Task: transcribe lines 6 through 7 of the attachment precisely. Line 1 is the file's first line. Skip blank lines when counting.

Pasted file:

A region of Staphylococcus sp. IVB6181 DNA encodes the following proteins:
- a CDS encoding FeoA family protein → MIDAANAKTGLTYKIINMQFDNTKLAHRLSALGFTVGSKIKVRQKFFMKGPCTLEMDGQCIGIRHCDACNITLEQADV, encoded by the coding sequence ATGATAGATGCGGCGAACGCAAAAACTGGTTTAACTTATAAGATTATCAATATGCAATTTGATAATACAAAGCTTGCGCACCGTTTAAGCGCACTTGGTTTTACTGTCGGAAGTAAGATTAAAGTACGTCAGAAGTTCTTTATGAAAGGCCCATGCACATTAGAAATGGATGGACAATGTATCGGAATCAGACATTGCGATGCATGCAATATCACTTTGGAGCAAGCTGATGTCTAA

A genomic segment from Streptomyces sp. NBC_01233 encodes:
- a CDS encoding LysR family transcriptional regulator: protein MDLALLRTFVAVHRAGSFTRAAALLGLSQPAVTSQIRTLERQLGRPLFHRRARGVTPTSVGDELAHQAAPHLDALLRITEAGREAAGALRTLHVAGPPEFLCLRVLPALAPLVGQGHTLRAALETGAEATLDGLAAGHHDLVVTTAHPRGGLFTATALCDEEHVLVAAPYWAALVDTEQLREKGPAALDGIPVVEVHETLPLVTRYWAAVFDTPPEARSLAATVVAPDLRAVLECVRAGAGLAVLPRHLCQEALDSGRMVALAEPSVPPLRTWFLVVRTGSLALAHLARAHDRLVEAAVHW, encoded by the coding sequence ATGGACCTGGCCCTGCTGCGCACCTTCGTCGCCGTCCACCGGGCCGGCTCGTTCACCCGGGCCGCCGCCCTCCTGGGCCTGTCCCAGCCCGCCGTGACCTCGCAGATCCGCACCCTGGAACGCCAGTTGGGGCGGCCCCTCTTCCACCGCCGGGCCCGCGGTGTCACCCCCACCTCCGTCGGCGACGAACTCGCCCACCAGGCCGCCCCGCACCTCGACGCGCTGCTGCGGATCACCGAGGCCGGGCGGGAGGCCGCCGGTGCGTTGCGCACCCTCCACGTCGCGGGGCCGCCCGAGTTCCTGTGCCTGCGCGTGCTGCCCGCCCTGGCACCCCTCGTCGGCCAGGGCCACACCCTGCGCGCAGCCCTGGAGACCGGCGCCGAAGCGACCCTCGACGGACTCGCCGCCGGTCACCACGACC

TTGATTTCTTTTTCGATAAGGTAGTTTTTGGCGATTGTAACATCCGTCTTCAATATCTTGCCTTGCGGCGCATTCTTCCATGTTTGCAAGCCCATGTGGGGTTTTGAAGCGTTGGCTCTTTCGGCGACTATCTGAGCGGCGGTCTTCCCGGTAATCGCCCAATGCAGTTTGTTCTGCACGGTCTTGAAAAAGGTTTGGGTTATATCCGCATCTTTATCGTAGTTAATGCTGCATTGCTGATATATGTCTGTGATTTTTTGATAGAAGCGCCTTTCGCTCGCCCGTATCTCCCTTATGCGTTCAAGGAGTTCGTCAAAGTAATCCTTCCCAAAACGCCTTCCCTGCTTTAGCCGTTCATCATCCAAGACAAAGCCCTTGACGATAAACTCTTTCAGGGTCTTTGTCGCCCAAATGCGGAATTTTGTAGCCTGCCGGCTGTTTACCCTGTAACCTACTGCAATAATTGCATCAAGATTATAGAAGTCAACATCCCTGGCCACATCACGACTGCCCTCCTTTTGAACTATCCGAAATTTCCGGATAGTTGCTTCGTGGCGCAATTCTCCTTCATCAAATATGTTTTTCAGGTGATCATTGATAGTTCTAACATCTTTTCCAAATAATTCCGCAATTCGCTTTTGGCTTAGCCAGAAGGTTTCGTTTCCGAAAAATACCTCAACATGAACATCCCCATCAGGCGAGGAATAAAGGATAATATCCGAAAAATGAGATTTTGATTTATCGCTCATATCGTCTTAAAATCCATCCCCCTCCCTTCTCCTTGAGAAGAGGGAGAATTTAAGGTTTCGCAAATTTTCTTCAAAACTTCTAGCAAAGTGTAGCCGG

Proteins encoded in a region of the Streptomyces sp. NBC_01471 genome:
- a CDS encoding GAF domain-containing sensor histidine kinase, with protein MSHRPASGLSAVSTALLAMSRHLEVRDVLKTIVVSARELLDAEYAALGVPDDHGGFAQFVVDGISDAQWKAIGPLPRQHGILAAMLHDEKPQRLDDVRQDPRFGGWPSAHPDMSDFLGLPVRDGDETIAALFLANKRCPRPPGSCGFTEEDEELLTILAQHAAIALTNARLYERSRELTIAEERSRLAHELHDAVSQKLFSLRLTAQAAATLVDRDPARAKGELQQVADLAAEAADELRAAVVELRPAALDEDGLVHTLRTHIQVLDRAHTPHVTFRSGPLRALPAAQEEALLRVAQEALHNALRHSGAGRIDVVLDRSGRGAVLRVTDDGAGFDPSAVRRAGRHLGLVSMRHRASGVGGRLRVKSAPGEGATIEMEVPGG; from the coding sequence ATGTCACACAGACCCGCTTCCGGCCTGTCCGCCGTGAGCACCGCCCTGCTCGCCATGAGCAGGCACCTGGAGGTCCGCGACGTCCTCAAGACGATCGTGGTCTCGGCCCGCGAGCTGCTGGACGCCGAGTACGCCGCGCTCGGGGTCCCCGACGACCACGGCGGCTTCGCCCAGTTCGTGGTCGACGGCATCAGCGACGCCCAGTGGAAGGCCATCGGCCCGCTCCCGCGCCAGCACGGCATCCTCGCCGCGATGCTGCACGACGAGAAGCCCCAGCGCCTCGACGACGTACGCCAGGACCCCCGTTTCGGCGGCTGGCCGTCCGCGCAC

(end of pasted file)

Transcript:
Proteins encoded in a region of the Streptomyces sp. NBC_01471 genome:
- a CDS encoding GAF domain-containing sensor histidine kinase, with protein MSHRPASGLSAVSTALLAMSRHLEVRDVLKTIVVSARELLDAEYAALGVPDDHGGFAQFVVDGISDAQWKAIGPLPRQHGILAAMLHDEKPQRLDDVRQDPRFGGWPSAHPDMSDFLGLPVRDGDETIAALFLANKRCPRPPGSCGFTEEDEELLTILAQHAAIALTNARLYERSRELTIAEERSRLAHELHDAVSQKLFSLRLTAQAAATLVDRDPARAKGELQQVADLAAEAADELRAAVVELRPAALDEDGLVHTLRTHIQVLDRAHTPHVTFRSGPLRALPAAQEEALLRVAQEALHNALRHSGAGRIDVVLDRSGRGAVLRVTDDGAGFDPSAVRRAGRHLGLVSMRHRASGVGGRLRVKSAPGEGATIEMEVPGG; from the coding sequence ATGTCACACAGACCCGCTTCCGGCCTGTCCGCCGTGAGCACCGCCCTGCTCGCCATGAGCAGGCACCTGGAGGTCCGCGACGTCCTCAAGACGATCGTGGTCTCGGCCCGCGAGCTGCTGGACGCCGAGTACGCCGCGCTCGGGGTCCCCGACGACCACGGCGGCTTCGCCCAGTTCGTGGTCGACGGCATCAGCGACGCCCAGTGGAAGGCCATCGGCCCGCTCCCGCGCCAGCACGGCATCCTCGCCGCGATGCTGCACGACGAGAAGCCCCAGCGCCTCGACGACGTACGCCAGGACCCCCGTTTCGGCGGCTGGCCGTCCGCGCAC